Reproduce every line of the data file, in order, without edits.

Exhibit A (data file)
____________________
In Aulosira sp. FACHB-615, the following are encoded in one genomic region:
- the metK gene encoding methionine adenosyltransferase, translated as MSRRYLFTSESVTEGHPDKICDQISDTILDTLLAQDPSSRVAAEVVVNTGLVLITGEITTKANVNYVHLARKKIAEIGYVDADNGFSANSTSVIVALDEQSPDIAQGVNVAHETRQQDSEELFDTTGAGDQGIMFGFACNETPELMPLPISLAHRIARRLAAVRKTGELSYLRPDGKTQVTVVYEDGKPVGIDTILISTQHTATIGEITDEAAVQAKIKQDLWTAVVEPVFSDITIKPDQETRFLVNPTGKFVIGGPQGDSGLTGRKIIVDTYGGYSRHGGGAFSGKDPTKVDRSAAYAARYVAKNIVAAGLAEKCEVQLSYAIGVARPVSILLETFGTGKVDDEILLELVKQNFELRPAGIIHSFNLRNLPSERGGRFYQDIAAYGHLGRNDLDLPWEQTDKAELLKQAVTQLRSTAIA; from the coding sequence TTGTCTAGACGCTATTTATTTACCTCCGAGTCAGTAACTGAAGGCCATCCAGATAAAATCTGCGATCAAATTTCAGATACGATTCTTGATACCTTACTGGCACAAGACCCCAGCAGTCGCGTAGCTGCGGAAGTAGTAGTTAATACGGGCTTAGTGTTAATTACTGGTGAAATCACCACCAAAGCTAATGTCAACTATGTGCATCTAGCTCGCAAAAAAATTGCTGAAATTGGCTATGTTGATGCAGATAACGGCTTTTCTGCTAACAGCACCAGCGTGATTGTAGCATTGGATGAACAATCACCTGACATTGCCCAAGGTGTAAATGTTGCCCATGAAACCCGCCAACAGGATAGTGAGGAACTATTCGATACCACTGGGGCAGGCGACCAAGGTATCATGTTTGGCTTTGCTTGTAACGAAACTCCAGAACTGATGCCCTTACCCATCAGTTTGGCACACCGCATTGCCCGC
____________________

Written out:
In Aulosira sp. FACHB-615, the following are encoded in one genomic region:
- the metK gene encoding methionine adenosyltransferase, translated as MSRRYLFTSESVTEGHPDKICDQISDTILDTLLAQDPSSRVAAEVVVNTGLVLITGEITTKANVNYVHLARKKIAEIGYVDADNGFSANSTSVIVALDEQSPDIAQGVNVAHETRQQDSEELFDTTGAGDQGIMFGFACNETPELMPLPISLAHRIARRLAAVRKTGELSYLRPDGKTQVTVVYEDGKPVGIDTILISTQHTATIGEITDEAAVQAKIKQDLWTAVVEPVFSDITIKPDQETRFLVNPTGKFVIGGPQGDSGLTGRKIIVDTYGGYSRHGGGAFSGKDPTKVDRSAAYAARYVAKNIVAAGLAEKCEVQLSYAIGVARPVSILLETFGTGKVDDEILLELVKQNFELRPAGIIHSFNLRNLPSERGGRFYQDIAAYGHLGRNDLDLPWEQTDKAELLKQAVTQLRSTAIA; from the coding sequence TTGTCTAGACGCTATTTATTTACCTCCGAGTCAGTAACTGAAGGCCATCCAGATAAAATCTGCGATCAAATTTCAGATACGATTCTTGATACCTTACTGGCACAAGACCCCAGCAGTCGCGTAGCTGCGGAAGTAGTAGTTAATACGGGCTTAGTGTTAATTACTGGTGAAATCACCACCAAAGCTAATGTCAACTATGTGCATCTAGCTCGCAAAAAAATTGCTGAAATTGGCTATGTTGATGCAGATAACGGCTTTTCTGCTAACAGCACCAGCGTGATTGTAGCATTGGATGAACAATCACCTGACATTGCCCAAGGTGTAAATGTTGCCCATGAAACCCGCCAACAGGATAGTGAGGAACTATTCGATACCACTGGGGCAGGCGACCAAGGTATCATGTTTGGCTTTGCTTGTAACGAAACTCCAGAACTGATGCCCTTACCCATCAGTTTGGCACACCGCATTGCCCGC